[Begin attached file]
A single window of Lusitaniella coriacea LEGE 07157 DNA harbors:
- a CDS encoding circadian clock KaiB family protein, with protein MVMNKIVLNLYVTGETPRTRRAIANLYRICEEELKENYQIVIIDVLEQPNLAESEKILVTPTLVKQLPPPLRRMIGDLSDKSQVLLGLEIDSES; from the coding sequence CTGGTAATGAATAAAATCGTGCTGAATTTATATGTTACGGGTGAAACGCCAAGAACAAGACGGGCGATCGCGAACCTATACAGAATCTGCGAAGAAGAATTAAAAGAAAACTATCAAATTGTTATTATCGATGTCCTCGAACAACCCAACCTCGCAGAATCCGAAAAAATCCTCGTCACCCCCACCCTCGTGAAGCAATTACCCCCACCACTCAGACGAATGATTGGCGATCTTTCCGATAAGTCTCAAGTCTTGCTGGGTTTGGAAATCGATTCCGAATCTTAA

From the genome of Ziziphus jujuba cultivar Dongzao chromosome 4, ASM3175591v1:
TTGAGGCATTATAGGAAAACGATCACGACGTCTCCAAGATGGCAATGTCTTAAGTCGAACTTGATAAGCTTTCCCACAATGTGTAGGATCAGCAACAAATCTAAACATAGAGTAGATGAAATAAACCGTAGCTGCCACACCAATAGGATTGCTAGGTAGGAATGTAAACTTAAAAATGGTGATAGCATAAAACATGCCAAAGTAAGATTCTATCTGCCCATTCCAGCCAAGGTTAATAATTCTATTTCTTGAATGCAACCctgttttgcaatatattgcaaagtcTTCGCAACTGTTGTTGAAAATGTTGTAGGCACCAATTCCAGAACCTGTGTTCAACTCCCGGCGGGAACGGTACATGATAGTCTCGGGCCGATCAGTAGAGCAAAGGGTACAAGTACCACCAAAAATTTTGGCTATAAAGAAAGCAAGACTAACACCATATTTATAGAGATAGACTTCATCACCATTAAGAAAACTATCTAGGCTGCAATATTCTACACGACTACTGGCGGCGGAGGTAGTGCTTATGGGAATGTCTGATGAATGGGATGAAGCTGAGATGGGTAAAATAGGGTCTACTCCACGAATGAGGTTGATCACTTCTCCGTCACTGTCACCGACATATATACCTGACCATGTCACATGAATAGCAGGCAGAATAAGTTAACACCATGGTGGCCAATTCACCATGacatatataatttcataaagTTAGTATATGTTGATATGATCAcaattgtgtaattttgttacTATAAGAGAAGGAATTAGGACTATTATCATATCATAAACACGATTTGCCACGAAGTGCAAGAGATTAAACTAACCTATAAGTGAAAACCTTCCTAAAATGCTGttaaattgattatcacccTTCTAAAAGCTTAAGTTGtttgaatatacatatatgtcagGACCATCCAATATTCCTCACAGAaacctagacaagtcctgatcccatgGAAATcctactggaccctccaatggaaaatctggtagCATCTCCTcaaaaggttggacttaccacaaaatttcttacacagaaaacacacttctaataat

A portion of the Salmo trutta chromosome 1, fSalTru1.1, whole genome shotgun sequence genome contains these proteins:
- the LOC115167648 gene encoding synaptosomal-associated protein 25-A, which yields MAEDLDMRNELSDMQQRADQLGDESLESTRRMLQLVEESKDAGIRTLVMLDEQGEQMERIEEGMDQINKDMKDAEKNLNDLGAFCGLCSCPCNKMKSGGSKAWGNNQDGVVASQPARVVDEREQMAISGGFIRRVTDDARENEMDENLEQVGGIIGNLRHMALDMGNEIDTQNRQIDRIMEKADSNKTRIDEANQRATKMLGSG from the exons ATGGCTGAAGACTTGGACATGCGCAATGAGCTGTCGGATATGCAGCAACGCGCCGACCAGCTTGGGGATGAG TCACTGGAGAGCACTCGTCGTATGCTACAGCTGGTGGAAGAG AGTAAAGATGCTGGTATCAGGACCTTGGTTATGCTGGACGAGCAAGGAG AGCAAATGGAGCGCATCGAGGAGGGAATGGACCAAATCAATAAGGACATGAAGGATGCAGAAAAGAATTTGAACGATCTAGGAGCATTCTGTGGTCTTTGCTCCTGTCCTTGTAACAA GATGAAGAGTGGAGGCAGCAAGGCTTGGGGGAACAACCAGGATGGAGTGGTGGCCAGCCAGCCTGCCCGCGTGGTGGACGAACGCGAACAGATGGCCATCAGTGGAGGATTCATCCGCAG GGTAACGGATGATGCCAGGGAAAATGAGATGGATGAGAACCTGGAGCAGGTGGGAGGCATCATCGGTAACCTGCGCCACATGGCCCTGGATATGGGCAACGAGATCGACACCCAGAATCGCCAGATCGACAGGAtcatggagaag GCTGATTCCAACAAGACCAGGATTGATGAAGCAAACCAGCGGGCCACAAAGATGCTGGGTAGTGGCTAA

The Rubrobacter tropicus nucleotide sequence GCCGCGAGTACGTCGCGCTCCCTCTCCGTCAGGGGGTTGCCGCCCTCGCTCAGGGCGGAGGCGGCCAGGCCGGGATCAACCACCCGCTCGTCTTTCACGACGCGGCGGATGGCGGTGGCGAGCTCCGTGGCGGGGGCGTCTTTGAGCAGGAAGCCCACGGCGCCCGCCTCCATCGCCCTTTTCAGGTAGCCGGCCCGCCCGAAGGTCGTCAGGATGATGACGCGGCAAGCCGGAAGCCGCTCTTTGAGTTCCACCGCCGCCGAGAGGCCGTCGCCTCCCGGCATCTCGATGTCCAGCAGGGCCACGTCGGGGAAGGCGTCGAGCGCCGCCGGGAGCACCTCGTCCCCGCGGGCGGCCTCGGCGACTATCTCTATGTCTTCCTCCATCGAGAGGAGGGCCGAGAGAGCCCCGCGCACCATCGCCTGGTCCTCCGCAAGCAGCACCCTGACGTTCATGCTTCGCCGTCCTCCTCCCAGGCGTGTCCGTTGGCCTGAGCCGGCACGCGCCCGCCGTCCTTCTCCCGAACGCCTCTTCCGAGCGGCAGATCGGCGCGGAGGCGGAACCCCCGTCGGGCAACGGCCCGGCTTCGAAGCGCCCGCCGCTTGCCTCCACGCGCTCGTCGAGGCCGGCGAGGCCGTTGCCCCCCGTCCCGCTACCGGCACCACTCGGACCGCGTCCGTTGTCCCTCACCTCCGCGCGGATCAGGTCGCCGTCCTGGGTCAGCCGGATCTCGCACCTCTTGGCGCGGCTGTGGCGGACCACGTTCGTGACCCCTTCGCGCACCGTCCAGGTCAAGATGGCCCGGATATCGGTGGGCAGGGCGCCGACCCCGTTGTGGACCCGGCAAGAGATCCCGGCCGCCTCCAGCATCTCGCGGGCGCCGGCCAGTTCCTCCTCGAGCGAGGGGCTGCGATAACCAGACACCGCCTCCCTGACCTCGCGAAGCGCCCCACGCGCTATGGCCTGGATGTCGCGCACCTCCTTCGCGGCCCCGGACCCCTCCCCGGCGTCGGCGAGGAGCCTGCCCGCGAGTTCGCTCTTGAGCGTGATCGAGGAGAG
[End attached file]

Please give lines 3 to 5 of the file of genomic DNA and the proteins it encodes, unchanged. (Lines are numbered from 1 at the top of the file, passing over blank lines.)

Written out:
From the genome of Ziziphus jujuba cultivar Dongzao chromosome 4, ASM3175591v1:
TTGAGGCATTATAGGAAAACGATCACGACGTCTCCAAGATGGCAATGTCTTAAGTCGAACTTGATAAGCTTTCCCACAATGTGTAGGATCAGCAACAAATCTAAACATAGAGTAGATGAAATAAACCGTAGCTGCCACACCAATAGGATTGCTAGGTAGGAATGTAAACTTAAAAATGGTGATAGCATAAAACATGCCAAAGTAAGATTCTATCTGCCCATTCCAGCCAAGGTTAATAATTCTATTTCTTGAATGCAACCctgttttgcaatatattgcaaagtcTTCGCAACTGTTGTTGAAAATGTTGTAGGCACCAATTCCAGAACCTGTGTTCAACTCCCGGCGGGAACGGTACATGATAGTCTCGGGCCGATCAGTAGAGCAAAGGGTACAAGTACCACCAAAAATTTTGGCTATAAAGAAAGCAAGACTAACACCATATTTATAGAGATAGACTTCATCACCATTAAGAAAACTATCTAGGCTGCAATATTCTACACGACTACTGGCGGCGGAGGTAGTGCTTATGGGAATGTCTGATGAATGGGATGAAGCTGAGATGGGTAAAATAGGGTCTACTCCACGAATGAGGTTGATCACTTCTCCGTCACTGTCACCGACATATATACCTGACCATGTCACATGAATAGCAGGCAGAATAAGTTAACACCATGGTGGCCAATTCACCATGacatatataatttcataaagTTAGTATATGTTGATATGATCAcaattgtgtaattttgttacTATAAGAGAAGGAATTAGGACTATTATCATATCATAAACACGATTTGCCACGAAGTGCAAGAGATTAAACTAACCTATAAGTGAAAACCTTCCTAAAATGCTGttaaattgattatcacccTTCTAAAAGCTTAAGTTGtttgaatatacatatatgtcagGACCATCCAATATTCCTCACAGAaacctagacaagtcctgatcccatgGAAATcctactggaccctccaatggaaaatctggtagCATCTCCTcaaaaggttggacttaccacaaaatttcttacacagaaaacacacttctaataat

A portion of the Salmo trutta chromosome 1, fSalTru1.1, whole genome shotgun sequence genome contains these proteins: